This week marks two years since the Unite the Right rally in Charlottesville, VA. On the evening of August 12, 2017 — just hours after a peaceful counter-protester was killed at a Nazi rally in Charlottesville, and less than a full day since Tiki-torch wielding Nazis invaded the University of Virginia campus — the magazine Real Simple posted an article on its Facebook page highlighting the best college in every state. As a resident of Virginia, I know that one of my state’s schools, UVA, ranks number one on several lists. I clicked on the link, curious to see if Real Simple had the gall to post an article praising UVA in light of the day’s events. I scrolled down the alphabetical listing of states to Virginia and found UVA listed as the top school.
I commented on Real Simple’s post: “Wow, on a day when white supremacists are marching on the UVA campus, you’re publishing an article ranking the school number one in the state? Bad timing, Real Simple.”
My comment was met with backlash. “Today’s events have nothing to do with the University’s overall ranking,” one person said. Another commenter accused me of “search[ing] for reasons to be upset and offended.” I felt inherently disappointed that Nazis marching on campus had no effect on a school’s ranking and that people seemed more offended by me suggesting it should than by the actual march.
I kept wondering how Nazis got into the UVA campus in the first place. Knowing that a white supremacist rally was scheduled in Charlottesville, wouldn’t UVA have extra security on campus? And wouldn’t these security officers guard the campus entrance particularly carefully the night before the rally to ensure no angry mobs trespassed on school grounds? Apparently not. Pictures flooded the internet of white supremacists traipsing across campus with lighted torches — which are in essence weapons — without a security officer in sight. Only after UVA students were physically attacked did security intervene.
Hate crimes and violence on campus should absolutely influence a school’s ranking. One respondent to my Facebook comment challenged me with the question, “Why? It’s not the school’s fault they marched there, is it?” Actually, yes, it is. First, this incident represents a failure of the school’s security force to protect its students. Second, and more importantly, UVA is not a credulous institution that happened to be arbitrarily selected for a Nazi march. Rather, the Nazis chose to march at UVA because they knew they have a long history of acceptance there.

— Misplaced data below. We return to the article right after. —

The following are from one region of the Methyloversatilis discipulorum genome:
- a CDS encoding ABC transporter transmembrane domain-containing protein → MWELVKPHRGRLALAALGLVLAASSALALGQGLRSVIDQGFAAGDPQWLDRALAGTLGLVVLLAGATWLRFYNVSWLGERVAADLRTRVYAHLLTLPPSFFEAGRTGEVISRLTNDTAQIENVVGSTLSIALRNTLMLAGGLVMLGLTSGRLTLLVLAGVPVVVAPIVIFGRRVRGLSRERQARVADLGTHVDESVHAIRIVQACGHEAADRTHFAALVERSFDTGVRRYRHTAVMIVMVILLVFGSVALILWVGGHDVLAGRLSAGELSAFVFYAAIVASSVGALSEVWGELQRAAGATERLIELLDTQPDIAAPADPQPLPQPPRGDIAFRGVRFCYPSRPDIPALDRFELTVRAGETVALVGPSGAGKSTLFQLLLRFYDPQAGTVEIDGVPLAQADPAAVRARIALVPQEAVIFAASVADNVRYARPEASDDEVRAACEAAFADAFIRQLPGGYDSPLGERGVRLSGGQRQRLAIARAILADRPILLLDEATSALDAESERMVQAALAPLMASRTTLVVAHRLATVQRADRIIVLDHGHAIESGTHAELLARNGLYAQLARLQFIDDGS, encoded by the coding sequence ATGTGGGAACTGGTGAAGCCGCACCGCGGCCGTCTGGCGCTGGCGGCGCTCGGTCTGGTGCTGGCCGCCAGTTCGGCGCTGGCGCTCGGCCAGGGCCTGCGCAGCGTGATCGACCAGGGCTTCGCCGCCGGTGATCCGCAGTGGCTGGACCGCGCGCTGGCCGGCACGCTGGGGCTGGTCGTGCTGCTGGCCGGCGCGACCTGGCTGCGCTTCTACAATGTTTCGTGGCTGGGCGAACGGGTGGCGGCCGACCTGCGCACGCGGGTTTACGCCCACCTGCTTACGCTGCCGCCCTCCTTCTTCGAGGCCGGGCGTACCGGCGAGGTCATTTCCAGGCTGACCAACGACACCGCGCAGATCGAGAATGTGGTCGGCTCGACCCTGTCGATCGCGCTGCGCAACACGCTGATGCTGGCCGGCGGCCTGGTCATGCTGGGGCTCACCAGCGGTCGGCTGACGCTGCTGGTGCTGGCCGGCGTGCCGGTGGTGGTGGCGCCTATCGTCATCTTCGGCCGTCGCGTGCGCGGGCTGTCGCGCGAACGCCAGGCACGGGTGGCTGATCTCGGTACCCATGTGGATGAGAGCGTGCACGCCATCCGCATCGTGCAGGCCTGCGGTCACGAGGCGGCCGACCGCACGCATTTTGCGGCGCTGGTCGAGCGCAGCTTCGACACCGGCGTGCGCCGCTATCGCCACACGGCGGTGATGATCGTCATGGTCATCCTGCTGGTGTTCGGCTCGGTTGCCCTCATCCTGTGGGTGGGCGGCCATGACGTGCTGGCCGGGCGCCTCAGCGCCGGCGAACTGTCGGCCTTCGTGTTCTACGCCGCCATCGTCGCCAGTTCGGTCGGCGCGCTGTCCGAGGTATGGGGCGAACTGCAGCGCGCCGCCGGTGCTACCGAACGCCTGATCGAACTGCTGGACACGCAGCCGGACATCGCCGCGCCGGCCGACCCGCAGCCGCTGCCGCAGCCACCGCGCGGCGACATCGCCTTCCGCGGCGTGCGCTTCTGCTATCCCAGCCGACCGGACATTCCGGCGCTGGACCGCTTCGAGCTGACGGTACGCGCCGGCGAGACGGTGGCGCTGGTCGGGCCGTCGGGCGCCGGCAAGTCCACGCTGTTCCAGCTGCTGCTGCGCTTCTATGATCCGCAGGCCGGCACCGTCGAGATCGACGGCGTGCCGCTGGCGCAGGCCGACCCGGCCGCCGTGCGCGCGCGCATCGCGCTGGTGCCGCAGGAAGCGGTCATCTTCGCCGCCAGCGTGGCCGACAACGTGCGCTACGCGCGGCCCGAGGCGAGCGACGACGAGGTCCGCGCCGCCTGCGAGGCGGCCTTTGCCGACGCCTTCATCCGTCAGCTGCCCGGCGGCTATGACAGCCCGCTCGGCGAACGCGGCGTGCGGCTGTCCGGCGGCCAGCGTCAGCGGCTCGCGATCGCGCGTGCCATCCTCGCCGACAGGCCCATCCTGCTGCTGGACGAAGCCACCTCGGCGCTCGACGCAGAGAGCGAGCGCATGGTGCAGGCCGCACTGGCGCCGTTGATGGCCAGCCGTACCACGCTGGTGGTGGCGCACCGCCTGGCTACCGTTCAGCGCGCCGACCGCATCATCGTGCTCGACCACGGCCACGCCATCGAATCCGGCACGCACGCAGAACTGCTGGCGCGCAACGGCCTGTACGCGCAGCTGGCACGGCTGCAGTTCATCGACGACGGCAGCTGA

The school once had its own chapter of the Ku Klux Klan, and in 1929 the Virginia Knights of the Ku Klux Klan donated $1,000 (approximately $14,500 today) to the school’s gymnasium fund, according to archive records on the UVA website. Memorial Gymnasium still stands on the UVA campus. Next to this building is where the alt-right gathered and started marching the night before the rally. Richard Spencer and Jason Kessler both graduated from UVA in 2001 and 2009 respectively.
The white supremacist rally in Charlottesville supposedly began as a protest against the removal of a Confederate statue. Later that same week, four Confederate statues were removed in Baltimore, a city which, unlike Charlottesville, is mostly African-American. There were no alt-right protests on college campuses in Baltimore.
Only six percent of undergraduate students at UVA are African-American, according to the school’s website. The campus, affectionately referred to as the Grounds by the UVA community, was designed by Thomas Jefferson and is “spectacularly beautiful,” as the article Real Simple posted pointed out. It was also built by slaves, which the article neglected to mention. Unlike other schools built by slaves, such as Georgetown University, UVA has not offered preferential admission status or other reparations to slave descendants.
A public statement released by UVA President Teresa Sullivan following the rally neglected to acknowledge white supremacy as the reason for the protest and failed to make any mention of race.
It’s time to stop calling UVA a good school. Yes, it has competitive admission standards and a basketball team that won the NCAA Tournament Championship this year, but it also has a history of white supremacy (as well as several Title IX violations). If we continue to call the school number one and fail to acknowledge its role in cultivating a culture conducive to white supremacy, we’re only furthering the school’s ability to do so perpetually.